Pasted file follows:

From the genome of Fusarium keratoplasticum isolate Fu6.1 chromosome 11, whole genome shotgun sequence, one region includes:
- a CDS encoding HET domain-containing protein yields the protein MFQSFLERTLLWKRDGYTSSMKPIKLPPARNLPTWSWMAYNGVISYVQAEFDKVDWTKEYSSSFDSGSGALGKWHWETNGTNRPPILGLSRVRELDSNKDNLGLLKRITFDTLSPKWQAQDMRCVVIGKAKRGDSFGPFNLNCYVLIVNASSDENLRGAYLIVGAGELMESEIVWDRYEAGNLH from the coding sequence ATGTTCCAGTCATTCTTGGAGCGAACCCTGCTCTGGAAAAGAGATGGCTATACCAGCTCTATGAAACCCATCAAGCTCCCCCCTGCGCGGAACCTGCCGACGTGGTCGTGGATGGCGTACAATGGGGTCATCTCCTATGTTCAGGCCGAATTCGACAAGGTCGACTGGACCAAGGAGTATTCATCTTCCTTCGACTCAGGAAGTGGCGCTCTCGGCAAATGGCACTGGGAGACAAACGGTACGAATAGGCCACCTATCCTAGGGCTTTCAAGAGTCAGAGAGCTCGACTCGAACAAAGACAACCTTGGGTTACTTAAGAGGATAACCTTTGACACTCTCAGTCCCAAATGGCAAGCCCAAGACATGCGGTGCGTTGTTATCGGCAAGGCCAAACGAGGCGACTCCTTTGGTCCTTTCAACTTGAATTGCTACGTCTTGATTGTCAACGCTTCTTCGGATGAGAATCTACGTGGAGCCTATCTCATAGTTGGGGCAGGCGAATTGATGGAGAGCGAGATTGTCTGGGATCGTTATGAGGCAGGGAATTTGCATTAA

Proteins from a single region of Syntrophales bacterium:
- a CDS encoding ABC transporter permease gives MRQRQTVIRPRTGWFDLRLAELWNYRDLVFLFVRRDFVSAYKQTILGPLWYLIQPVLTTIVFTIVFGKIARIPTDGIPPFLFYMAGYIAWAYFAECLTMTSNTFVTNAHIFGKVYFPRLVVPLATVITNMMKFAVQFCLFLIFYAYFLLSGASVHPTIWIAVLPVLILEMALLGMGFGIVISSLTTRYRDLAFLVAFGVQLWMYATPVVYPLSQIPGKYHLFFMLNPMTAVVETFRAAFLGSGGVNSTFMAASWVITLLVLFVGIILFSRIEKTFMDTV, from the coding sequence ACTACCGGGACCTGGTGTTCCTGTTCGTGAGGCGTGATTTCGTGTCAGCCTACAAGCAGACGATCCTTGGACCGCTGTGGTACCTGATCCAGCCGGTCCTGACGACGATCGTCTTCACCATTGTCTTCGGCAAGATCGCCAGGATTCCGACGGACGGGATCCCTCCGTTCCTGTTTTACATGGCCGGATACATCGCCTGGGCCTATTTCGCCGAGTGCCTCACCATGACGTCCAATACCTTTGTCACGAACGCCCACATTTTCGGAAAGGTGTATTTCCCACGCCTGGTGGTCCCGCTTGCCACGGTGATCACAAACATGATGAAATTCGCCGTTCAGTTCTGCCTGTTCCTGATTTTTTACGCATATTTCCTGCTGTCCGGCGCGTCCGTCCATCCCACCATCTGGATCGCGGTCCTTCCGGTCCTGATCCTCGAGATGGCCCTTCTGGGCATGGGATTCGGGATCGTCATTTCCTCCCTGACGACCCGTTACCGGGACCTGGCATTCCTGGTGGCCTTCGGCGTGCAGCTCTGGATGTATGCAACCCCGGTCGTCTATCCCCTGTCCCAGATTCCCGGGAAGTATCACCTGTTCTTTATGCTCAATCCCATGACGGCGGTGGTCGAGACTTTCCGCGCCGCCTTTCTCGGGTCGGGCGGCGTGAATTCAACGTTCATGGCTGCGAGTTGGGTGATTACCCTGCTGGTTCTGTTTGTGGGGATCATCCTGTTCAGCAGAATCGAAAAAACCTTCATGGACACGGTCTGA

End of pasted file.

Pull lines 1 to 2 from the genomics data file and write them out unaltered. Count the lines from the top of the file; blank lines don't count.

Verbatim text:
From the genome of Fusarium keratoplasticum isolate Fu6.1 chromosome 11, whole genome shotgun sequence, one region includes:
- a CDS encoding HET domain-containing protein yields the protein MFQSFLERTLLWKRDGYTSSMKPIKLPPARNLPTWSWMAYNGVISYVQAEFDKVDWTKEYSSSFDSGSGALGKWHWETNGTNRPPILGLSRVRELDSNKDNLGLLKRITFDTLSPKWQAQDMRCVVIGKAKRGDSFGPFNLNCYVLIVNASSDENLRGAYLIVGAGELMESEIVWDRYEAGNLH from the coding sequence ATGTTCCAGTCATTCTTGGAGCGAACCCTGCTCTGGAAAAGAGATGGCTATACCAGCTCTATGAAACCCATCAAGCTCCCCCCTGCGCGGAACCTGCCGACGTGGTCGTGGATGGCGTACAATGGGGTCATCTCCTATGTTCAGGCCGAATTCGACAAGGTCGACTGGACCAAGGAGTATTCATCTTCCTTCGACTCAGGAAGTGGCGCTCTCGGCAAATGGCACTGGGAGACAAACGGTACGAATAGGCCACCTATCCTAGGGCTTTCAAGAGTCAGAGAGCTCGACTCGAACAAAGACAACCTTGGGTTACTTAAGAGGATAACCTTTGACACTCTCAGTCCCAAATGGCAAGCCCAAGACATGCGGTGCGTTGTTATCGGCAAGGCCAAACGAGGCGACTCCTTTGGTCCTTTCAACTTGAATTGCTACGTCTTGATTGTCAACGCTTCTTCGGATGAGAATCTACGTGGAGCCTATCTCATAGTTGGGGCAGGCGAATTGATGGAGAGCGAGATTGTCTGGGATCGTTATGAGGCAGGGAATTTGCATTAA